Solvent extracts of the leaf powder have also been analyzed in the fluorescent chamber. The petroleum ether extract of leaf powder is dark yellow in visible and yellowish green in UV light. The benzene extract of the leaf powder is brown and greenish brown in visible and UV light. The chloroform extract of Dioscorea oppositifolia L is dark brown in visible and brown in UV light. The methanol extract shows yellow and pale green in visible and UV light. The water extract of the leaf powder shows brown in visible and green in UV light. The result of fluorescence analysis is shown in the Table 2.
The percentage of loss of weight on drying, total ash, acid insoluble ash, water soluble ash and sulphate ash are obtained by employing standard method of analysis and described in Table 3 and 4. The loss of weight on drying is 40.2% and it is found to be maximum. The total ash content is 7.7%, the acid insoluble ash content is 1.9 and it is found to be minimum. The water insoluble ash content is (23.2%). The sulphate ash content is 24 %. This method is used to check the adulterants present in the species.
The comparative and multidisciplinary approach to the study of Dioscorea oppositifolia L does help in understanding their identification taxonomical determination, and medicinal importance in depth. The adulterants in drugs obtain from Dioscorea oppositifolia L can be identified by this investigation. Adulterants if any can be easily identified using these parameters.
Arinathan S. (2006). Pharmacology in yam plants. Indian Jourmal of forestry (52) (2).
Brindha P., Saraswathy A., Sasikala A. and Purushothaman KK. (1990) Anatomical and Phytochemical methods in the identification of an Indian drugs pendant pattai Plectranthus urticifolius, Journal of Research and Education in Indian Medicine (4) : pp 11-16.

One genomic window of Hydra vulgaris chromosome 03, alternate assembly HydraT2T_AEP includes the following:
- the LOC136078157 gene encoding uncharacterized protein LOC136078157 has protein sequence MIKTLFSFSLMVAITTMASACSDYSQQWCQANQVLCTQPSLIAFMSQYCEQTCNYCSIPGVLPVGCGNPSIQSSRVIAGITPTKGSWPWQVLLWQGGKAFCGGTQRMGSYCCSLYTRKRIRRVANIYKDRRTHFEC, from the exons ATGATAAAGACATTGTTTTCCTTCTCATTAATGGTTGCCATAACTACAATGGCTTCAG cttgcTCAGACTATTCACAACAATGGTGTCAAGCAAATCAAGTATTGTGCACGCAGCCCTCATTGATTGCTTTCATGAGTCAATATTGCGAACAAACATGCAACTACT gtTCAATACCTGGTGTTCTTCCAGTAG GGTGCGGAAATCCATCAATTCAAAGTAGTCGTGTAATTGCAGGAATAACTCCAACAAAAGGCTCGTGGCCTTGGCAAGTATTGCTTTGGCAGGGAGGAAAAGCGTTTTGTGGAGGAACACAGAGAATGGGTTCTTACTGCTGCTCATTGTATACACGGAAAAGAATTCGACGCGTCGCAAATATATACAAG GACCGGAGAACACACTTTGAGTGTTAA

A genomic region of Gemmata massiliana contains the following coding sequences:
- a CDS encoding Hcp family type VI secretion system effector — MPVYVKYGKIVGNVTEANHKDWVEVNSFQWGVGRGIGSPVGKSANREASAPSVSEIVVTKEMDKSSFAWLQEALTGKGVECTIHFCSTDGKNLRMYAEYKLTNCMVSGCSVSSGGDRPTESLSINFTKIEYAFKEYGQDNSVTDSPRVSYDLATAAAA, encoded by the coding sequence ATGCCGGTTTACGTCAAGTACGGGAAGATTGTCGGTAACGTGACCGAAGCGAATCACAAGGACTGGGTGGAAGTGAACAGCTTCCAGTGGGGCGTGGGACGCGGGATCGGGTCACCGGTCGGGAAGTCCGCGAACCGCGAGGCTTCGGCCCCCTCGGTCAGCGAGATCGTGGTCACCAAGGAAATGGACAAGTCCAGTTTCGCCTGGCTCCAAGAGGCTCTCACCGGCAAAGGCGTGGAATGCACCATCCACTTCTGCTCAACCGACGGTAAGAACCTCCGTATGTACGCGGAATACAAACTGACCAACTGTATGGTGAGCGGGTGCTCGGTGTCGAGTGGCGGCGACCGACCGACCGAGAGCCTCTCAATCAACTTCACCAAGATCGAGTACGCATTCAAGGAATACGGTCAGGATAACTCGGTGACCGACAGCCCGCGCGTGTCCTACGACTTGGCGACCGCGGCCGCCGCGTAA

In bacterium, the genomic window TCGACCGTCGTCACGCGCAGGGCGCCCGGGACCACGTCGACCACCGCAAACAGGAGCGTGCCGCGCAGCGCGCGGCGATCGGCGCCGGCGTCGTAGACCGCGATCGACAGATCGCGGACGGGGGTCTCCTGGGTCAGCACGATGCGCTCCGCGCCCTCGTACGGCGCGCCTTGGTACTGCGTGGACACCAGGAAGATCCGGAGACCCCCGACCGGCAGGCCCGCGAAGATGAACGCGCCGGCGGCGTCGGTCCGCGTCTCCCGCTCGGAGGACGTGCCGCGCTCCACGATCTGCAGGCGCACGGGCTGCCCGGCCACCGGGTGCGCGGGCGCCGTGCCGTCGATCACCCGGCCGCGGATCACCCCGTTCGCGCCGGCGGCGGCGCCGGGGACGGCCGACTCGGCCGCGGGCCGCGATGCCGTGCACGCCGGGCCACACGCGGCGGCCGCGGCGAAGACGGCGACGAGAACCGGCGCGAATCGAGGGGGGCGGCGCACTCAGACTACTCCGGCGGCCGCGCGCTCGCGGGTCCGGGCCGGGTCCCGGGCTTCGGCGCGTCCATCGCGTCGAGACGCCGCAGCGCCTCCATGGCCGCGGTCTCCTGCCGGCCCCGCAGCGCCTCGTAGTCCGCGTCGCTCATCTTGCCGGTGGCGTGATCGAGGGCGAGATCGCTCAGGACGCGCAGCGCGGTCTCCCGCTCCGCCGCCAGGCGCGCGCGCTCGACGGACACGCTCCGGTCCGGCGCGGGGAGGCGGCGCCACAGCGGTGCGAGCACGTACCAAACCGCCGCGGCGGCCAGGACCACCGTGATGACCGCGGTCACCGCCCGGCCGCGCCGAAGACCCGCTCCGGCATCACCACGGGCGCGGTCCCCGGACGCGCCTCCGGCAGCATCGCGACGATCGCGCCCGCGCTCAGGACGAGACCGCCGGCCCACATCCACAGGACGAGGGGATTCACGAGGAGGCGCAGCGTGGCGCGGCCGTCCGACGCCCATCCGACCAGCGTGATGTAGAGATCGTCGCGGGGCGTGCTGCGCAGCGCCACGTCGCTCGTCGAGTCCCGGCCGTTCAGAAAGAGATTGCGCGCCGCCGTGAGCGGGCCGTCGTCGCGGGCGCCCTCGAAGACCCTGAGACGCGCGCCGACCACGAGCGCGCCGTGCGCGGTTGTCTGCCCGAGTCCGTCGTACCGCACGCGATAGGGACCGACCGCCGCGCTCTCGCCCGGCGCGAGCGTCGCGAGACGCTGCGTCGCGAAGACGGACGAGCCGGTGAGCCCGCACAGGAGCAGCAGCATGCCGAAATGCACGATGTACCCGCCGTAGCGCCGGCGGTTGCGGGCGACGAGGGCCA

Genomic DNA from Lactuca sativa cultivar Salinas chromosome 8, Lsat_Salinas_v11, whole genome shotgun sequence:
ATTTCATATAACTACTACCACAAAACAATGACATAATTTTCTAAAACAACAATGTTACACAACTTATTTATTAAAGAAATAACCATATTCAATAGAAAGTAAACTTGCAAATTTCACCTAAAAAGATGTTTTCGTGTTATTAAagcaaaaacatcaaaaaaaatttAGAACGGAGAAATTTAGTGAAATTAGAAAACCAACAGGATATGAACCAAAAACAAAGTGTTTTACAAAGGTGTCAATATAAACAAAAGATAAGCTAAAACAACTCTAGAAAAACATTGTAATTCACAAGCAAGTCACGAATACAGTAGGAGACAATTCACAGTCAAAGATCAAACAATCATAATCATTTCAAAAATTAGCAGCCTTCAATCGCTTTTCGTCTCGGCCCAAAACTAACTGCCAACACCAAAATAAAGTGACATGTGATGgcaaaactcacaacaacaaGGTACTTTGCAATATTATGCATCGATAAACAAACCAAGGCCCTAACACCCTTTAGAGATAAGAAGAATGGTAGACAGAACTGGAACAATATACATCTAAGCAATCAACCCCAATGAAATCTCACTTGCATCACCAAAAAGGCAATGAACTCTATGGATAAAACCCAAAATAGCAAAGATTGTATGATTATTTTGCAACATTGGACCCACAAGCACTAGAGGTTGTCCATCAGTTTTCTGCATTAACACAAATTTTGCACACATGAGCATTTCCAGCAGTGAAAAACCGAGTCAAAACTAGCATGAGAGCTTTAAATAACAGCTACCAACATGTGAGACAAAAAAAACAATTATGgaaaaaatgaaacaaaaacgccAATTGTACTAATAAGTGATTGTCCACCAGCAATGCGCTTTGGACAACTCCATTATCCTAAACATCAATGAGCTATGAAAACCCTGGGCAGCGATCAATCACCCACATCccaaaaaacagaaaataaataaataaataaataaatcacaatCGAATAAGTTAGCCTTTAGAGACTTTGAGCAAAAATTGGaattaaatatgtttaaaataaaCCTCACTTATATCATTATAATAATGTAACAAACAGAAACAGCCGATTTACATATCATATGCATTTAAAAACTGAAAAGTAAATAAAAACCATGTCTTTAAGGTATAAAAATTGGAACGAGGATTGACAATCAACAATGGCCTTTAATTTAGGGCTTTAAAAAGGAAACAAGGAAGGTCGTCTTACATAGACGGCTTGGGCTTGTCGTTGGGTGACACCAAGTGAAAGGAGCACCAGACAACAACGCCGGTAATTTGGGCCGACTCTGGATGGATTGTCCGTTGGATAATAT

Gamble JS. (1921). Fabaceae In: Flora of the Presidency of Madras. Publ. Adlard & Son. Ltd. London, pp 301 – 305.
Johansen. (1940). Plant microtechnique stains McGRAW- HILL publications. pp. 40 - 50.
Matthew KM. (1984). Fabaceae the flora of the Tamilnadu Karnatic Vol (I-IV): pp479-489.
Nirmal kumar N. (2008) Genetic variability in Dioscorea species. Indian Journal of current science. 35 (2). 15-18.
Onayade OA, Scheffer JJC and Svendsen AB, The importance of phytotherapy and screening of plants used medicinally in Africa, Planta Med, 1990, 56, 503-504.
Table 1. Phytochemical analysis of various extracts of Dioscorea oppositifolia. L.
(+ present, - absent)
Table 2. Fluorescence characters of leaf powder and their extract in different solvents of Dioscorea oppositifolia. L
Table 3. Physiochemical characteristics of leaf in Dioscorea oppositifolia. L.
Table 4. Ash for mineral constituents.
(+ present, - absent)